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Discussion document
On-Road Vehicle and Engine Emission Regulations

Updating Canada's Motorcycle Emission Standards to Align with New U.S. Rules

3. Current Canadian Emission Standards for On-Road Motorcycles

The technical emission standards for motorcycles and their scope of application under the On-Road Vehicle and Engine Emission Regulations are designed to align with those of the U.S. EPA. The Regulations set out the two following definitions, which together, establish the range of vehicles subject to the applicable motorcycle emission standards:

"motorcycle" means an on-road vehicle with a headlight, taillight and stoplight that has two or three wheels and a curb weight of 793 kg (1,749 pounds) or less, but does not mean a vehicle that has an engine displacement of less than 50 cm³ (3.1 cubic inches), or that, with an 80 kg (176 pound) driver

  1. cannot start from a dead stop using only the engine; or
  2. cannot exceed a speed of 40 km/h (25 miles per hour) on a level paved surface.

"on-road vehicle" means a self-propelled vehicle designed for or capable of transporting persons, property, material or permanently or temporarily affixed apparatus on a highway, but does not mean a vehicle that

  1. cannot exceed a speed of 40 km/h (25 miles per hour) on a level paved surface;
  2. lacks features customarily associated with safe and practical highway use such as a reverse gear, unless the vehicle is a motorcycle, a differential, or safety features required by federal or provincial laws;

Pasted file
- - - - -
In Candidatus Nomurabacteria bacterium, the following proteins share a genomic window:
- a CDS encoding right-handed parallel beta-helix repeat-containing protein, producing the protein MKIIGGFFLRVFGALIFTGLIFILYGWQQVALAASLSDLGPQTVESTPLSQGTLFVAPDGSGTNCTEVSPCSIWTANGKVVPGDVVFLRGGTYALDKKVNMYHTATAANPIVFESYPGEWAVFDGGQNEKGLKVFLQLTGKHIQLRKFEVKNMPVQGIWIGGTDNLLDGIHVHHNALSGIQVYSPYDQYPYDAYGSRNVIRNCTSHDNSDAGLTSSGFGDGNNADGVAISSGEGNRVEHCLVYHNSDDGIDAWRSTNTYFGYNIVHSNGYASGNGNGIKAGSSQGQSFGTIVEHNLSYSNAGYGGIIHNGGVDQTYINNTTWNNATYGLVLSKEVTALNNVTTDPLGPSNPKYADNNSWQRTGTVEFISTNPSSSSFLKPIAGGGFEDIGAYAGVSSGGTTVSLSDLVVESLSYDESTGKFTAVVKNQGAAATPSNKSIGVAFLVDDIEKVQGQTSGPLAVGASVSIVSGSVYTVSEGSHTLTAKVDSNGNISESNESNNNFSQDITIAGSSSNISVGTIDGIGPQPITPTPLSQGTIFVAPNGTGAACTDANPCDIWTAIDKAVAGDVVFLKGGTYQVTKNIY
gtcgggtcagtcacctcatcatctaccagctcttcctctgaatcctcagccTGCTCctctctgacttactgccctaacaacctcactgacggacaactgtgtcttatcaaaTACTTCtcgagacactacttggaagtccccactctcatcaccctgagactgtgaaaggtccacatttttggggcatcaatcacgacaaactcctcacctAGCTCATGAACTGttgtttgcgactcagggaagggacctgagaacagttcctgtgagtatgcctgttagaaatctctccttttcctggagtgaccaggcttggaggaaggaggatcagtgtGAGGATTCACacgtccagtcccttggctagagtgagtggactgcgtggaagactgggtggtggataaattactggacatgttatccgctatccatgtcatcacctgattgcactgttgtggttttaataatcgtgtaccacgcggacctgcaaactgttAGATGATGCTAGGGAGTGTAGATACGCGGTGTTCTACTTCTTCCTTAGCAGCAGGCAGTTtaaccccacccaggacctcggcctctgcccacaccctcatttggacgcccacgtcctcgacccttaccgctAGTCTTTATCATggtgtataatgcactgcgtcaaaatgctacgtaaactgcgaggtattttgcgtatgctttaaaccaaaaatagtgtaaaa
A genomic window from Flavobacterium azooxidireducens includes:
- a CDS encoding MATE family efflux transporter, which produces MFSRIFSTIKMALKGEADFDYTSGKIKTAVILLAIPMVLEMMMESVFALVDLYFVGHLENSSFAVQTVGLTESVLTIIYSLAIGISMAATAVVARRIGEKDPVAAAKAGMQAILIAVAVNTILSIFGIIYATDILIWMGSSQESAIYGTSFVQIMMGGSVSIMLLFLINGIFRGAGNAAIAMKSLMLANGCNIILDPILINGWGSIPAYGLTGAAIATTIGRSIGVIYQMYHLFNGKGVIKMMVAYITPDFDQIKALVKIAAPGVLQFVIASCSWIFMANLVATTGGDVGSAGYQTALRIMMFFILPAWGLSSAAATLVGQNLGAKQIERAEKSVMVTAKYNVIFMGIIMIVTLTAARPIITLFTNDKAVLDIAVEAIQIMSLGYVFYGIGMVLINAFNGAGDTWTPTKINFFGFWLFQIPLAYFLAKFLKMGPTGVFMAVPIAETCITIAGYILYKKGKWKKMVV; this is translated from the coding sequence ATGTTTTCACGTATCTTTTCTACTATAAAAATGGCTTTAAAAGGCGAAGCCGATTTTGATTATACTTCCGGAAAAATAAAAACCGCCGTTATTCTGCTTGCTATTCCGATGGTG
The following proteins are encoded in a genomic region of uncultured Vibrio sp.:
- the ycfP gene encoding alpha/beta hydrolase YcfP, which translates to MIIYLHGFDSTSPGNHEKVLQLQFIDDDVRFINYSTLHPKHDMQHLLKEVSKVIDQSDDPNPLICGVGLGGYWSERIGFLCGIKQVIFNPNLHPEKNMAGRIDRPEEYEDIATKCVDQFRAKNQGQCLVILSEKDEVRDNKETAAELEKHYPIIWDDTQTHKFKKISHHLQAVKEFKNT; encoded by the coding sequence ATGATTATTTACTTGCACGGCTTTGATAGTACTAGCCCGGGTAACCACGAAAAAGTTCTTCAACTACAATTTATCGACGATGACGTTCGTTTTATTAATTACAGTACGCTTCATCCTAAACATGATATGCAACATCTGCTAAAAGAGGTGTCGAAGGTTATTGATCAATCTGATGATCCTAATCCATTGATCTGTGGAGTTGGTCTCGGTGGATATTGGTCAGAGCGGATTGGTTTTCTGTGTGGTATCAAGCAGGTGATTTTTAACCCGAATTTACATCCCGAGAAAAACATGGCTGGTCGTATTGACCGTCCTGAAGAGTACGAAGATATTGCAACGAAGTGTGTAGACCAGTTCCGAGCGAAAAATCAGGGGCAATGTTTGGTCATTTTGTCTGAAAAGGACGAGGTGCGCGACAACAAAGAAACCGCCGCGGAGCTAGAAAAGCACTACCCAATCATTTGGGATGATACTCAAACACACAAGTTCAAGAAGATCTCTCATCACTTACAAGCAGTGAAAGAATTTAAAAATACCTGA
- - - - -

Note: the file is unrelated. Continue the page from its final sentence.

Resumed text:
3. exhibits features that render its use on a highway unsafe, impractical, or highly unlikely, such as tracked road contact means or inordinate size; or
  4. is a military vehicle designed for use in combat or combat support.

Pursuant to the referenced U.S. rules, exhaust emissions from on-road motorcycles must not exceed the emission limits outlined in Table 2, when tested in accordance with specified procedures9:

Table 2: Current Exhaust Emission Standards for On-Road Motorcycles
Engine Displacement
≥ 50

While all on-road motorcycles are required to meet the above standards, they are divided into three classes based on engine displacement and each class has a different "useful life" as outlined in Table 3. The useful life is the period of time and use for which a motorcycle is required to comply with applicable emission standards.

Table 3: Current On-Road Motorcycle Displacement Classes and Useful Life
Motorcycle ClassEngine Displacement
Useful Life
I50 - 1695.0 years or 12,000 km, whichever comes first
II170- 2795.0 years or 18,000 km, whichever comes first
III280 +5.0 years or 30,000 km, whichever comes first

In addition to the above exhaust emission limits, current regulations prohibit the release of crankcase emissions10. The current standards do not establish limits to control evaporative emissions11 from on-road motorcycles.

9 Exhaust emissions are measured by driving the vehicle over a driving cycle on a dynamometer (i.e., a treadmill-like device) in a laboratory. This driving cycle represents typical urban driving conditions and exhaust emissions from the vehicle are captured and analyzed for the regulated pollutants.

10 "Crankcase emissions" are defined as any substances that cause air pollution and that are emitted to the atmosphere from any portion of the engine crankcase ventilation or lubrication systems.

11 "Evaporative emissions" refer to hydrocarbon emissions that result from the evaporation of fuel.

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